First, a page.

Not with standing the similarity of the concepts of night, earth, and death, as opposed to those of light, sky, and life, there were special deities who held dominion over the underworld, which the Aztecs thought of as the dwelling place of those who had died. It was called Mictlan, the place where Mictlantecuhtli, "the lord of the dead," ruled.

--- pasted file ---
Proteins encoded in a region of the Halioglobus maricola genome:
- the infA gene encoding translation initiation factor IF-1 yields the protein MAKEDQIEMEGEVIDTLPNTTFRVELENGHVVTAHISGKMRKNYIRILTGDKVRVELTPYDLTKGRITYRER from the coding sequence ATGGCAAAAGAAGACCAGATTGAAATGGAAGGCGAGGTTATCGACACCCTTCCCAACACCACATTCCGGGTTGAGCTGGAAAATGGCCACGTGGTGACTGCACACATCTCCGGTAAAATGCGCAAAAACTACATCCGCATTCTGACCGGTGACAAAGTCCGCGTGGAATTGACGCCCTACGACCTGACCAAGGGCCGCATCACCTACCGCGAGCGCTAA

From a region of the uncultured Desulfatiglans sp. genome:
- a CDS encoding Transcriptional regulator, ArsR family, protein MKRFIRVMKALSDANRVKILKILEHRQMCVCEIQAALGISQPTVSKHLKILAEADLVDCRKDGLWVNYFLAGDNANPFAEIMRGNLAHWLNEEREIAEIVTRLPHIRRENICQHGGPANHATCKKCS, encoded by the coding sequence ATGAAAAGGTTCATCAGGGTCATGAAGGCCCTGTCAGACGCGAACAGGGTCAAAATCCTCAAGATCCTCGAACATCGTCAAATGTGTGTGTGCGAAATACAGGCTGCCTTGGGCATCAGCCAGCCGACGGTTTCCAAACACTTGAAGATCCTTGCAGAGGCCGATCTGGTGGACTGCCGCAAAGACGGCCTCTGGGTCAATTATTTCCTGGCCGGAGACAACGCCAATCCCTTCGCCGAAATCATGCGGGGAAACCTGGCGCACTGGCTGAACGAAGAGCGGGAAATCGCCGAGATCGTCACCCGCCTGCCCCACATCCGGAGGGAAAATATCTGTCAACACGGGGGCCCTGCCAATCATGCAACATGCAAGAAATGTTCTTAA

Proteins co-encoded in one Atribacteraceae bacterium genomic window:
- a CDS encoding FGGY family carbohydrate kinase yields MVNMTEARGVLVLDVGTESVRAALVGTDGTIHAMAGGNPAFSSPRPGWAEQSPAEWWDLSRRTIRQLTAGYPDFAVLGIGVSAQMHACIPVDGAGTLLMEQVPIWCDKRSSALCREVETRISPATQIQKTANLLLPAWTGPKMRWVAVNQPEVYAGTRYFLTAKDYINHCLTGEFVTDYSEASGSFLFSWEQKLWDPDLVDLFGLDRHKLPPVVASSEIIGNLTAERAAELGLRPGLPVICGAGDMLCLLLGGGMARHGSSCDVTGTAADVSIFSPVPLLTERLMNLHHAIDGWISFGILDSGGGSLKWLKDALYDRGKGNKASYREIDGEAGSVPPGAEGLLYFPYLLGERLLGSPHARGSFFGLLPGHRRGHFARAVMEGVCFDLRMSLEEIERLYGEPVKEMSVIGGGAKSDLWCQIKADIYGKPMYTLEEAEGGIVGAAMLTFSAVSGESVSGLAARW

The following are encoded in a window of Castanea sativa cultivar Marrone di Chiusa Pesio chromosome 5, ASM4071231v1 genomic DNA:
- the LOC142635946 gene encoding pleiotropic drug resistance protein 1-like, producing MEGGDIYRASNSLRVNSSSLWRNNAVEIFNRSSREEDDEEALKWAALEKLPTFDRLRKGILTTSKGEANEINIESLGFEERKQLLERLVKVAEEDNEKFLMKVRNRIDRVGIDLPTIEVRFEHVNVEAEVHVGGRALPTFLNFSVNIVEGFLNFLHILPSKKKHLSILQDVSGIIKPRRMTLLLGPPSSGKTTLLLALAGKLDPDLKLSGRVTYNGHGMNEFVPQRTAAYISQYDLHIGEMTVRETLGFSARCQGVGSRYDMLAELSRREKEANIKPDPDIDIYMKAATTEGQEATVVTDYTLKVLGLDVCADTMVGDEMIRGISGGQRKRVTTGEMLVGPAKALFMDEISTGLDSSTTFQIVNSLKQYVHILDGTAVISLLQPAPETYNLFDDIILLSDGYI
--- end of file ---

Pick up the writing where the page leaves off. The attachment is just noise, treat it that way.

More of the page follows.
The god is portrayed with his body covered with human bones. Over his face he wears a mask in the form of a human skull. His hair is black, curled, and studded with starlike eyes, since he dwells in a region of utter darkness. He wears paper ornaments in the form of rosettes, with cones protruding from the center; one is worn over the forehead, the other on the back of the neck. They are called ixcochtechimalli and cuechcochtechimdli respectively and are typical of his attire. He uses a human bone as an earplug. Animals associated with him are the bat, the spider, and the owl (tecolotl), a bird of ill omen whose nocturnal song is considered even today to be fatal to anyone who hears it.